Neighborhood – Saunders et al. (2015)
Saunders, J., Lundberg, R., Braga, A.A., Ridgeway, G., & Miles, J. (2015). A synthetic control approach to evaluating place-based crime interventions. Journal of Quantitative Criminology, 31(3), 413–434.
Location in the Matrix; Methodological Rigor; Outcome:
Neighborhood; Focused; Highly proactive; Rigorous; Effective
What police practice or strategy was examined?
This study examined the effectiveness of the High Point Drug Market Intervention (DMI), a place-based focused deterrence strategy, on reducing disorderly narcotics sales and violence by drug sellers in illicit overt drug markets. DMI aims at shutting down overt drug markets entirely. The intervention, with individual overt drug markets as the unit of work, employs a joint police-community partnership to pinpoint individual offenders, inform them of the consequences of continued illegal dealing in a call-in meeting, offer supportive services via a community-based resource coordinator, and deliver rigid community norms against illegal drug dealing. The intervention also aims to create informal social control from immediate family or community figures to pressure drug dealers to stop offending by organizing and focusing services, help, and support for them.
How was the intervention evaluated?
The intervention was implemented in five different drug markets in High Point, North Carolina. This study employed a synthetic control method to create comparison areas matched with the targeted areas on reported crime and arrest rates for various offenses and a range of demographic variables. The synthetic control quasi-experimental approach is useful here, because the drug market sites are unique (i.e., they are the highest drug locations in the city), and so finding comparison areas is challenging. But by combining different areas of the city weighted to be as similar to targeted drug markets as possible, reasonable comparison sites can be generated. The effects of the interventions were estimated for each target area on crime incidents, violent incidents, drug crimes, and calls for service. Meta-analysis was then conducted to combine the results across areas. The study also examined whether the intervention led to activities associated with one drug market being displaced to other drug market sites.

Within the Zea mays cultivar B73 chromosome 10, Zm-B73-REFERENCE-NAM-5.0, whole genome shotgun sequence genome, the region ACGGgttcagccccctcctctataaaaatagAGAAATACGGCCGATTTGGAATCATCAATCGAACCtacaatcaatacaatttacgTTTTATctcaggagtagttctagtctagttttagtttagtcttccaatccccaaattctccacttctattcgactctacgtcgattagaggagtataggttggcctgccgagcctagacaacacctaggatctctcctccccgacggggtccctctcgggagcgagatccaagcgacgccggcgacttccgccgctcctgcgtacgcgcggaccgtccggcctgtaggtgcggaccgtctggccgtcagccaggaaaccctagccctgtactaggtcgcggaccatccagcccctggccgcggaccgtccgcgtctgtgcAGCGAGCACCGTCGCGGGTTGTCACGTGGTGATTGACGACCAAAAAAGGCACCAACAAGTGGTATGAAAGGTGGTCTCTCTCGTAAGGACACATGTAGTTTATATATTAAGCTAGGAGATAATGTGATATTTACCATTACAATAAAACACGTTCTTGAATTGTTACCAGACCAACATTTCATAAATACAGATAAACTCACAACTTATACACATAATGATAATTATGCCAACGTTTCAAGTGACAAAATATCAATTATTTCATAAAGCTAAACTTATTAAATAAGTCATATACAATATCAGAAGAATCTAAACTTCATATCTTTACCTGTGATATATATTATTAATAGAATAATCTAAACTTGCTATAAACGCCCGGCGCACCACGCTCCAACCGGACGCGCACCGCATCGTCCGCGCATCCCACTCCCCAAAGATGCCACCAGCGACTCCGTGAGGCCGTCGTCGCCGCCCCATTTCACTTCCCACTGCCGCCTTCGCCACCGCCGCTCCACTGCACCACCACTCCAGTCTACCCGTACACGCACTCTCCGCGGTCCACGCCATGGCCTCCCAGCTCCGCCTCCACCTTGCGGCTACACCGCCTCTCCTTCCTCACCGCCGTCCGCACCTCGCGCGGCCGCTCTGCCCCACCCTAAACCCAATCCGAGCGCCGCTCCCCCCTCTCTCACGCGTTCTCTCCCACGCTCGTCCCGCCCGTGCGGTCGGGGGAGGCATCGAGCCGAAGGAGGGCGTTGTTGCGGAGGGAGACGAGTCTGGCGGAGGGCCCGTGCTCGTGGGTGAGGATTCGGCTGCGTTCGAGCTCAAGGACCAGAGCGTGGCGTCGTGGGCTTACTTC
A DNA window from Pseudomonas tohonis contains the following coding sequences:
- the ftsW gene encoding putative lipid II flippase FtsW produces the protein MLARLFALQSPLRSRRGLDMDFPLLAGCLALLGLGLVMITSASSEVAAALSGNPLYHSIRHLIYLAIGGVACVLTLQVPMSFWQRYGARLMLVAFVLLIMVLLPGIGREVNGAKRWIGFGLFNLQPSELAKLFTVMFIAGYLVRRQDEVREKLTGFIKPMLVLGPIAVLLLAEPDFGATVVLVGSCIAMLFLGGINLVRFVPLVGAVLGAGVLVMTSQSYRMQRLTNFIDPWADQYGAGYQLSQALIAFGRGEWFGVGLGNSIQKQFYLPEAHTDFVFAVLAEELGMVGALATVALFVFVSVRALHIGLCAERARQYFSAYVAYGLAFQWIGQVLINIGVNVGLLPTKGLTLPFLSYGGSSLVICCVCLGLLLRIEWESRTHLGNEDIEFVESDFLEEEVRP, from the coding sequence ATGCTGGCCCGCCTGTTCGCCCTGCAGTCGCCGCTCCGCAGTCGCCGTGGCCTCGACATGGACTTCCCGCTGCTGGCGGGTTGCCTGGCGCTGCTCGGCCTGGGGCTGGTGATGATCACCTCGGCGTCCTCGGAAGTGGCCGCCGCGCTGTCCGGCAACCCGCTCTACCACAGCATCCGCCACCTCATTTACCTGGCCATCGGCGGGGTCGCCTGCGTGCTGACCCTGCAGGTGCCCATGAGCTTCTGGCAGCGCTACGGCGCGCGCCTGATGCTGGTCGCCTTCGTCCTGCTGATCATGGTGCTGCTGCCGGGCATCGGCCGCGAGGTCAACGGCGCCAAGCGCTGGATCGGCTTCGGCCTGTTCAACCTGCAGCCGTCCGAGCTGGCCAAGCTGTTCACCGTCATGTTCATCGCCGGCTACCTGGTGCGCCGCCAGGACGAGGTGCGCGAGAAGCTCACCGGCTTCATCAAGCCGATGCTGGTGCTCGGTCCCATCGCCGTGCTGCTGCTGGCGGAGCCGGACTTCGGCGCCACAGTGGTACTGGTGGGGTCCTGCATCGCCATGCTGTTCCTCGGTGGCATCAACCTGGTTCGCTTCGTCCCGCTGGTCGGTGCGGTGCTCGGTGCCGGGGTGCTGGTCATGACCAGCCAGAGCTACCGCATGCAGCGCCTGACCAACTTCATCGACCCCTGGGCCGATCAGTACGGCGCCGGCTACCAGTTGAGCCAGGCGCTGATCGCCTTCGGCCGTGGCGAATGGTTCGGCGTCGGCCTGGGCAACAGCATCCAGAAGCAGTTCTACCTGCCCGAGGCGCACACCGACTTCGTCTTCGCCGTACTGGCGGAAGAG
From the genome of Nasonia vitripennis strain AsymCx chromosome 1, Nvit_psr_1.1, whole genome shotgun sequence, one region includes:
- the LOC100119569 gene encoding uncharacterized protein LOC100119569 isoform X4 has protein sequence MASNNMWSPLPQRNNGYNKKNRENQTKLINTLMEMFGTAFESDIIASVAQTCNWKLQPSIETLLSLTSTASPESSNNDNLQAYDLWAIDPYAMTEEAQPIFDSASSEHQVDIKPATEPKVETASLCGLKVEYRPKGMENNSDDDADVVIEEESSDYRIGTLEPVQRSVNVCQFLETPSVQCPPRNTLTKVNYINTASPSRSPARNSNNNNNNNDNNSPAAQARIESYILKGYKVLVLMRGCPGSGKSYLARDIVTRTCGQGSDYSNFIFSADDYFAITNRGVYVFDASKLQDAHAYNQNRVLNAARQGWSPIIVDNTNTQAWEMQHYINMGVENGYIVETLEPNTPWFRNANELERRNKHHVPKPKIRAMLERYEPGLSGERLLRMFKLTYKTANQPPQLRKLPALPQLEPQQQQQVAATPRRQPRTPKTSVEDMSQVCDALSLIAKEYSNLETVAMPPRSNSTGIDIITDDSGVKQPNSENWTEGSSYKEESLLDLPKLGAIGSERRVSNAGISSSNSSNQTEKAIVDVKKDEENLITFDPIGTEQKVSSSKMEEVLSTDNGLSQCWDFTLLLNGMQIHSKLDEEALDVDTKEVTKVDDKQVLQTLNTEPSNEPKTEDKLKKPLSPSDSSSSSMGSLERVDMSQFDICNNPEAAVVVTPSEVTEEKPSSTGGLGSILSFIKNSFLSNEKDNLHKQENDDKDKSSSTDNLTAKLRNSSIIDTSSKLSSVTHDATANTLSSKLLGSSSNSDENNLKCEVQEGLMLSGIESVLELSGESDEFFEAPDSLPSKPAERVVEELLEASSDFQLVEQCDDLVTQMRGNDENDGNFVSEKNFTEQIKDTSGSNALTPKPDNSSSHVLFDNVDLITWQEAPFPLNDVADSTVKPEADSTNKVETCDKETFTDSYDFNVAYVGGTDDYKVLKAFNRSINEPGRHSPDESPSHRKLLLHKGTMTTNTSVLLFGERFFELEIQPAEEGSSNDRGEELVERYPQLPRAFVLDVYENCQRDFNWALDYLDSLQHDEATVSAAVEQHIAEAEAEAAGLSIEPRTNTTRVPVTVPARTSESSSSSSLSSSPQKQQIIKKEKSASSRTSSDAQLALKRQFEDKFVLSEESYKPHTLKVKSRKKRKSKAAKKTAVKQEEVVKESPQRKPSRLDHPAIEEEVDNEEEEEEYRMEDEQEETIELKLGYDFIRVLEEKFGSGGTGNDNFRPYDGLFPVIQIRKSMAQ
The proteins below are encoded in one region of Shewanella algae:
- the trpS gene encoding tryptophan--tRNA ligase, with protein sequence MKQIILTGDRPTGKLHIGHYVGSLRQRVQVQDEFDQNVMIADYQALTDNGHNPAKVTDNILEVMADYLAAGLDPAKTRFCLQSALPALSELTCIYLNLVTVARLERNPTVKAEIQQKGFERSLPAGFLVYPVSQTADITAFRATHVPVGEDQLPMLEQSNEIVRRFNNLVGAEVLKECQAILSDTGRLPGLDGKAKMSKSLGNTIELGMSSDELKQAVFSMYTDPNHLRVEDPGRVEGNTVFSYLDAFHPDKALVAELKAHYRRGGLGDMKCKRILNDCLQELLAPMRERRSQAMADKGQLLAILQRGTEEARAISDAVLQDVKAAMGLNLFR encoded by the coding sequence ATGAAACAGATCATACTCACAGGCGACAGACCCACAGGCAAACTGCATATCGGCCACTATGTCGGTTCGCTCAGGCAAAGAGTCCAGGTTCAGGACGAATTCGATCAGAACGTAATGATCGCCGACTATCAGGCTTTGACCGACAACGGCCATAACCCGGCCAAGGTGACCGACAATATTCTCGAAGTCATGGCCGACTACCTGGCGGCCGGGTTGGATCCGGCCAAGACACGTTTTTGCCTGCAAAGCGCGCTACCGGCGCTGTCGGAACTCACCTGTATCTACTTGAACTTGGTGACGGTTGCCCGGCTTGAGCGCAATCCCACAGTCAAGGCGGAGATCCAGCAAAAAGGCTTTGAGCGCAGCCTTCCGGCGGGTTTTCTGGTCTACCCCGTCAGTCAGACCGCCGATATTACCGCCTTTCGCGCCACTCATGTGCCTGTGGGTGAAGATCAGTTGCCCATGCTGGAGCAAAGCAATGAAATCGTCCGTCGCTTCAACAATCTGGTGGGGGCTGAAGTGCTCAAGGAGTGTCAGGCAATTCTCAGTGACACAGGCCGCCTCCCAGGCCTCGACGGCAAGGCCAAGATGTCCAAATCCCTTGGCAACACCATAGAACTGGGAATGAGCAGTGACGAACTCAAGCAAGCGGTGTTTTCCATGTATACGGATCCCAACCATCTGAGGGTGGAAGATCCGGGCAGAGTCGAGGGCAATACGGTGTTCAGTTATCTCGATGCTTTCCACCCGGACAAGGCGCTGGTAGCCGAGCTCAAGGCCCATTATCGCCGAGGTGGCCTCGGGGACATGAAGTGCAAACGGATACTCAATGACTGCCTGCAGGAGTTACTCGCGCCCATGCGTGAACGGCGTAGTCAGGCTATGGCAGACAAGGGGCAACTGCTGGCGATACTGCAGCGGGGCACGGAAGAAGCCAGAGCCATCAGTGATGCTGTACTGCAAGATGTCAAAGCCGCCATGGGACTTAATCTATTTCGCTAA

What were the key findings?
In the year following each DMI, calls for service decreased by 16% and violent crimes decreased by 34% on average in the treatment markets, whereas all crimes and drug crimes initially increased and then dropped with no net effect compared to the synthetic control markets. For five years following the intervention, both drug and overall crime continued to decrease, with a 20-30% reduction in crime rates and a 50% decrease in reported drug crime rates compared to the synthetic control markets. The study noted larger effect sizes of the intervention compared to a previous evaluation of the same intervention using less rigorous research methods.
What were the implications for law enforcement?
The study suggests that DMI, a focused deterrence program, can effectively reduce multiple crime types in drug markets without displacing them to nearby drug markets. In particular, the authors suggest that the full effect of the DMI does not appear immediately after the intervention but grows over time – in some cases, for several years. The authors also suggest innovative quasi-experimental approaches, such as the synthetic control model, may be especially useful for evaluating strategies when finding a reasonable comparison area is challenging because the target site is unique.
Where can I find more information about this intervention, similar types of intervention, or related studies?
- All studies in the Matrix on neighborhoods
- CEBCP page on focused deterrence strategies
- Focused deterrence Campbell Collaboration systematic review
- CrimeSolutions.gov review on focused deterrence strategies
- COPS Office report on pulling levers / focused deterrence
- COPS Office report on the Drug Market Initiative (DMI) program